### Mathematics content workshop day three: algebra two

The third day of the workshop opened with a brief description of "the shape of numbers" with the target audience being some of the elementary education mathematics teachers who had joined the workshop.

The separation between geometry and algebra has always seemed to make the two subjects appear rather disconnected. Perhaps the most fundamental object in Cartesian coordinate geometry is the point. All of the points a constant distance from a point might arguably be the simplest planar shape. The construction requires only a string and a piece of chalk. If the center is at (0, 0) and an arbitrary point on the circle of radius r is at (x, y), then the distance formula assures us that (x-0)²+(y-0)²=r² or x²+y²=r². If the center is at (h,k) then (x-h)²+(y-k)²=r² describes the circle.

What of all the points that are equidistant from a point P and a line L? If (0,0) is arranged as midway between the point P and the line L, then (x-0)²+(y-k)²=(x-x)²+(y-(-k))² after the square roots are removed from both sides of the distance equality. This simplifies to y=x²/(4k) and implies that in y=ax² a=1/(4k). The vertex of the parabola, which was constructed on the board, is at (0, 0).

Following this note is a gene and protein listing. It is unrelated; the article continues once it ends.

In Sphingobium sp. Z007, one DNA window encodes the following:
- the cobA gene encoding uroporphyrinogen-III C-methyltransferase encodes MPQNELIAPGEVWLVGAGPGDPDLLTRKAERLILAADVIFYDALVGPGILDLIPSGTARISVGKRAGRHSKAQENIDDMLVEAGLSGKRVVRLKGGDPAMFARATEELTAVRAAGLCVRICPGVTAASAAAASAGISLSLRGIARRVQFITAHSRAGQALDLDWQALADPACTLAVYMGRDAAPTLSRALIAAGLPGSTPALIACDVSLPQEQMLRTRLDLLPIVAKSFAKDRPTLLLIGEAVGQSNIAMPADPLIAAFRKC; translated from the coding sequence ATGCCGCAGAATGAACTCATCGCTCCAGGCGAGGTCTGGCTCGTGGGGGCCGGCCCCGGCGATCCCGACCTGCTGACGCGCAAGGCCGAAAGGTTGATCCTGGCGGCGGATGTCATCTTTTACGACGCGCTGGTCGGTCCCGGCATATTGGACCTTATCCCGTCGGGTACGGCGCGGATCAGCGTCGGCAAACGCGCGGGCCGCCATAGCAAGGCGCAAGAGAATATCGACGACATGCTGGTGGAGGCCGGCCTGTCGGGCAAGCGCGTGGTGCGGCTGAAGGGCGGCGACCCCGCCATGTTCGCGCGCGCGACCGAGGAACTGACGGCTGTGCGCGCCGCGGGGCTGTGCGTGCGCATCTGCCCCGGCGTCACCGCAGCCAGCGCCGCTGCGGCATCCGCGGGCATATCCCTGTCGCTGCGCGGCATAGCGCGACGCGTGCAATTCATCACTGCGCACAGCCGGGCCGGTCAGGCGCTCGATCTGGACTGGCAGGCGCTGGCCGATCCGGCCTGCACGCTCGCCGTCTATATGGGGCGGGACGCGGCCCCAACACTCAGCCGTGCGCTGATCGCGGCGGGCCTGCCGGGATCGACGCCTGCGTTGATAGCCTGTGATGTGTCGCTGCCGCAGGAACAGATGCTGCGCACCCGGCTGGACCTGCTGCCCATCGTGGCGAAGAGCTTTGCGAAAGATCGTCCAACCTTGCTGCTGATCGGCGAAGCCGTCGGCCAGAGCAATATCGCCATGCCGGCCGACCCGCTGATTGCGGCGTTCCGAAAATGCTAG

If the vertex is at (h,k) then (x-h)²+(y-k)²=(x-x)²+(y-(-k))² which simplifies to y=(x²-2hx+h²)/(4k). An interactive, dynamic sketch of the parabola, focus, and directrix can be seen in Desmos.

This was followed by a derivation that shows imaginary roots are the image of the roots of the vertical reflection of the parabola about a line y = vertex.

Then the quadratic formula was derived but left in a geometrically meaningful form. Here too the connection between geometry, graphing, and algebra was reinforced. Finally the slope and intercept for the parabola was shared with the class.

Two demonstrations were run to provide concrete sources of quadratic equations. The first was the acceleration of a RipStik.

The second demonstration involved timing a dropped ball. Both are charted on the graph above.

The afternoon was spent answering specific content level questions from algebra two with an extended session on vertical and horizontal asymptotes. As an example of a horizontal asymptote, a normal distribution was generated.

The process of counting the markers led to general hilarity as I waddled around on the floor counting markers.

The later part of the afternoon after the break was consumed with the ongoing discussion of how to handle gaps between the standards and the text, and some teacher planning and discussion time. Workshops such as this are often the only chance for teachers from all three high schools to meet and mesh their plans for the year ahead. Whose planning to use which text, who will be teaching which courses and thus be a potential networking partner, where in which text they plan to start, how far they realistically think they can get, which standards are the more important ones to cover. Decades of teaching and workshops have taught me that these brief sessions do more to synchronous curricula and drive curricular decisions on the ground in the classrooms than perhaps any other more formal structure.